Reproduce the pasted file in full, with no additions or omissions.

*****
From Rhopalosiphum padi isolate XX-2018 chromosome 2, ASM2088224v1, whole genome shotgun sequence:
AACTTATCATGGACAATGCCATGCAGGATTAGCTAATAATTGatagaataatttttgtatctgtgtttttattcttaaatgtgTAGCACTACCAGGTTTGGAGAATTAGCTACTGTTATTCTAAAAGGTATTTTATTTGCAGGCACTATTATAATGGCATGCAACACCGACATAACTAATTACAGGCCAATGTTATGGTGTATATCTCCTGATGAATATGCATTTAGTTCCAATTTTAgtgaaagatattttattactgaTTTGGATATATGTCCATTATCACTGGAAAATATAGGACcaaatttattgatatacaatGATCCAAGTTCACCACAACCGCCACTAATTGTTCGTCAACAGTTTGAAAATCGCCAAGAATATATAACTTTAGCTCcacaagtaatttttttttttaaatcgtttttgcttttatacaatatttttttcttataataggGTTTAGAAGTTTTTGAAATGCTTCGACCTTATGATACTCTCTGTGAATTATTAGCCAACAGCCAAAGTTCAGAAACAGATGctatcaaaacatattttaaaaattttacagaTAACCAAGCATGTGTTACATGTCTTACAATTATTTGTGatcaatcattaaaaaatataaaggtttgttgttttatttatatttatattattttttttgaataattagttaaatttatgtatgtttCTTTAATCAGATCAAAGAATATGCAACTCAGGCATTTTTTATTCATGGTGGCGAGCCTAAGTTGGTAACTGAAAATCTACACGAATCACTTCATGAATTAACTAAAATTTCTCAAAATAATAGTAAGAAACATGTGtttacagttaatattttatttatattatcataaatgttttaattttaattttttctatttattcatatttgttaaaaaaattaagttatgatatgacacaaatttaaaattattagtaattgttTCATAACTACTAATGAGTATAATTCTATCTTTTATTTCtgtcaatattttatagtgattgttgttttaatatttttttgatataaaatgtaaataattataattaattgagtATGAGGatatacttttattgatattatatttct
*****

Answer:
From Rhopalosiphum padi isolate XX-2018 chromosome 2, ASM2088224v1, whole genome shotgun sequence:
AACTTATCATGGACAATGCCATGCAGGATTAGCTAATAATTGatagaataatttttgtatctgtgtttttattcttaaatgtgTAGCACTACCAGGTTTGGAGAATTAGCTACTGTTATTCTAAAAGGTATTTTATTTGCAGGCACTATTATAATGGCATGCAACACCGACATAACTAATTACAGGCCAATGTTATGGTGTATATCTCCTGATGAATATGCATTTAGTTCCAATTTTAgtgaaagatattttattactgaTTTGGATATATGTCCATTATCACTGGAAAATATAGGACcaaatttattgatatacaatGATCCAAGTTCACCACAACCGCCACTAATTGTTCGTCAACAGTTTGAAAATCGCCAAGAATATATAACTTTAGCTCcacaagtaatttttttttttaaatcgtttttgcttttatacaatatttttttcttataataggGTTTAGAAGTTTTTGAAATGCTTCGACCTTATGATACTCTCTGTGAATTATTAGCCAACAGCCAAAGTTCAGAAACAGATGctatcaaaacatattttaaaaattttacagaTAACCAAGCATGTGTTACATGTCTTACAATTATTTGTGatcaatcattaaaaaatataaaggtttgttgttttatttatatttatattattttttttgaataattagttaaatttatgtatgtttCTTTAATCAGATCAAAGAATATGCAACTCAGGCATTTTTTATTCATGGTGGCGAGCCTAAGTTGGTAACTGAAAATCTACACGAATCACTTCATGAATTAACTAAAATTTCTCAAAATAATAGTAAGAAACATGTGtttacagttaatattttatttatattatcataaatgttttaattttaattttttctatttattcatatttgttaaaaaaattaagttatgatatgacacaaatttaaaattattagtaattgttTCATAACTACTAATGAGTATAATTCTATCTTTTATTTCtgtcaatattttatagtgattgttgttttaatatttttttgatataaaatgtaaataattataattaattgagtATGAGGatatacttttattgatattatatttct